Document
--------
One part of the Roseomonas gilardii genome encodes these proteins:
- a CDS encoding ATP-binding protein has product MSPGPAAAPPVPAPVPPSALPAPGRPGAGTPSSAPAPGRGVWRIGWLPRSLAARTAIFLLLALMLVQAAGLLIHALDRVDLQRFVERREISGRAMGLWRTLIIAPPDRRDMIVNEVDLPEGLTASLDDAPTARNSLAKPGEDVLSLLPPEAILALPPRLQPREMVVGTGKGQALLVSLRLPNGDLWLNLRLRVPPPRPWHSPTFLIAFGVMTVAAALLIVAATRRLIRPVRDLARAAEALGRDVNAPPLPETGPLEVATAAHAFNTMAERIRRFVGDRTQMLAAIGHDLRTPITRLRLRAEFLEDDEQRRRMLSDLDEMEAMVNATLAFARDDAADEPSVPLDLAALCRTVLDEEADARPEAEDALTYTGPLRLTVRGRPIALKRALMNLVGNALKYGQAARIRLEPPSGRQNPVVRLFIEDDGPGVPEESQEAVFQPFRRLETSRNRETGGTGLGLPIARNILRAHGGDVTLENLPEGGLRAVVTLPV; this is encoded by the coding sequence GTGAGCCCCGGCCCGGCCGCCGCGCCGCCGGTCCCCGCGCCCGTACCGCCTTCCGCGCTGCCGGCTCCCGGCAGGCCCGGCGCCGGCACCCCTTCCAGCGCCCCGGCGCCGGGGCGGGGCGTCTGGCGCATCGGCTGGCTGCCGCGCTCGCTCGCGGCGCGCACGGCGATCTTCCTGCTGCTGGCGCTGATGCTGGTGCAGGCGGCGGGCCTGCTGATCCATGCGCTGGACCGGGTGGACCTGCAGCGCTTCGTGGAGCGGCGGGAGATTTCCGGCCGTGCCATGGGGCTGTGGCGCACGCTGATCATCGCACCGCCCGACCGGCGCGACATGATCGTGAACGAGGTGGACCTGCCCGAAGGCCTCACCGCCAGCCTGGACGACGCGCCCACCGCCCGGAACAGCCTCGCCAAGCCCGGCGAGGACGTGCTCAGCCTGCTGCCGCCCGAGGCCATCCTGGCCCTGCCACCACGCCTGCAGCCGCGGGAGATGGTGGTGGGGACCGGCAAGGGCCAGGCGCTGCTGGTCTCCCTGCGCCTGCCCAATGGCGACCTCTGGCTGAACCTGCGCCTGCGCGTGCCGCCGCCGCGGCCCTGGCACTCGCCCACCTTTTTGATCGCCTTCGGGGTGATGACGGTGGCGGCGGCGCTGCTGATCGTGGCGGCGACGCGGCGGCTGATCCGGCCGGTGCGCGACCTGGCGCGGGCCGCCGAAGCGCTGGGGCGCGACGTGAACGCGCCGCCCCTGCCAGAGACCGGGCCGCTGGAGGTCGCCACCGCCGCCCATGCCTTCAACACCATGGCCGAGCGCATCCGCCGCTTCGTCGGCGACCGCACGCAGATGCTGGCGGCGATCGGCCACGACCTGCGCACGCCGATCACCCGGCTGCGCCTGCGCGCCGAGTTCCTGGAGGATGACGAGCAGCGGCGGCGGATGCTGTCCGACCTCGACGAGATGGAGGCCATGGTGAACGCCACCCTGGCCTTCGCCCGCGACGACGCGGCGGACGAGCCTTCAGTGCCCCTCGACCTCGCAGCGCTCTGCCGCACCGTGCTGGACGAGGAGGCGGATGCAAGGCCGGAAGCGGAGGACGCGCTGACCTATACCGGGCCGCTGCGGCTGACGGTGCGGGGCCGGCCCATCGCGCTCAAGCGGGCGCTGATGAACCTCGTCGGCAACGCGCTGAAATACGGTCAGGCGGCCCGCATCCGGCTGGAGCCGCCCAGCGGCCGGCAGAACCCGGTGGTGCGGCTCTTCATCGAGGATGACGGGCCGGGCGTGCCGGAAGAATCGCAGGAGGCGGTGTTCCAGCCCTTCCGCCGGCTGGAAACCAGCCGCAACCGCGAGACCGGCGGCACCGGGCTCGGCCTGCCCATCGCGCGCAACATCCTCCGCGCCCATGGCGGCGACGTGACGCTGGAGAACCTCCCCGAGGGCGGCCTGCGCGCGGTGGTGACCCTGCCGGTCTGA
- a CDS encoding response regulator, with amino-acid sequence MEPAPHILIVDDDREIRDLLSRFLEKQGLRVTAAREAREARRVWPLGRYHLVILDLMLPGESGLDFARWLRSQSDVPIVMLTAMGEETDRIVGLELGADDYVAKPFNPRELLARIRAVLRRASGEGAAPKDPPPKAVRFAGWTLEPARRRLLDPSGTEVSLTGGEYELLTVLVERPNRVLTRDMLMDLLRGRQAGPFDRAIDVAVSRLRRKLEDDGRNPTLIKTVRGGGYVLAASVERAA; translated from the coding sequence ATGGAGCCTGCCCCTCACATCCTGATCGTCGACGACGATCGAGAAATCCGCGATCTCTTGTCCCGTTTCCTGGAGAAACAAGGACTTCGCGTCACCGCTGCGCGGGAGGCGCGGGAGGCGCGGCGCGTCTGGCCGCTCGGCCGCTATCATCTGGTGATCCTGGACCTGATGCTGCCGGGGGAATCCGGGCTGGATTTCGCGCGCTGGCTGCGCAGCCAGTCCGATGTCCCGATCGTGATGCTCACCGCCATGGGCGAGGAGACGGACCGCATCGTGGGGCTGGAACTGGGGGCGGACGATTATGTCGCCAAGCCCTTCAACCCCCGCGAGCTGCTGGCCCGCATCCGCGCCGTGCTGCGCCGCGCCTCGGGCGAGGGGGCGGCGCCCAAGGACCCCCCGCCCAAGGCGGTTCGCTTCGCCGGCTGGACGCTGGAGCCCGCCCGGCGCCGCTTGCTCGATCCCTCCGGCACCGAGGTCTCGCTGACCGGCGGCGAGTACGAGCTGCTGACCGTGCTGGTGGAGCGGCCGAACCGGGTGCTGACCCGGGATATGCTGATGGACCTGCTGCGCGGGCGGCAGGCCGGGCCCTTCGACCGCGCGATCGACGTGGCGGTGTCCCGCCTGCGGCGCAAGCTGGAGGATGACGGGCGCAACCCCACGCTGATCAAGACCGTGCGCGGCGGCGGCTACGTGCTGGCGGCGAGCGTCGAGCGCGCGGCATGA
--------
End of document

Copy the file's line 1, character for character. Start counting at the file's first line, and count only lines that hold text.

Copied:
One part of the Roseomonas gilardii genome encodes these proteins: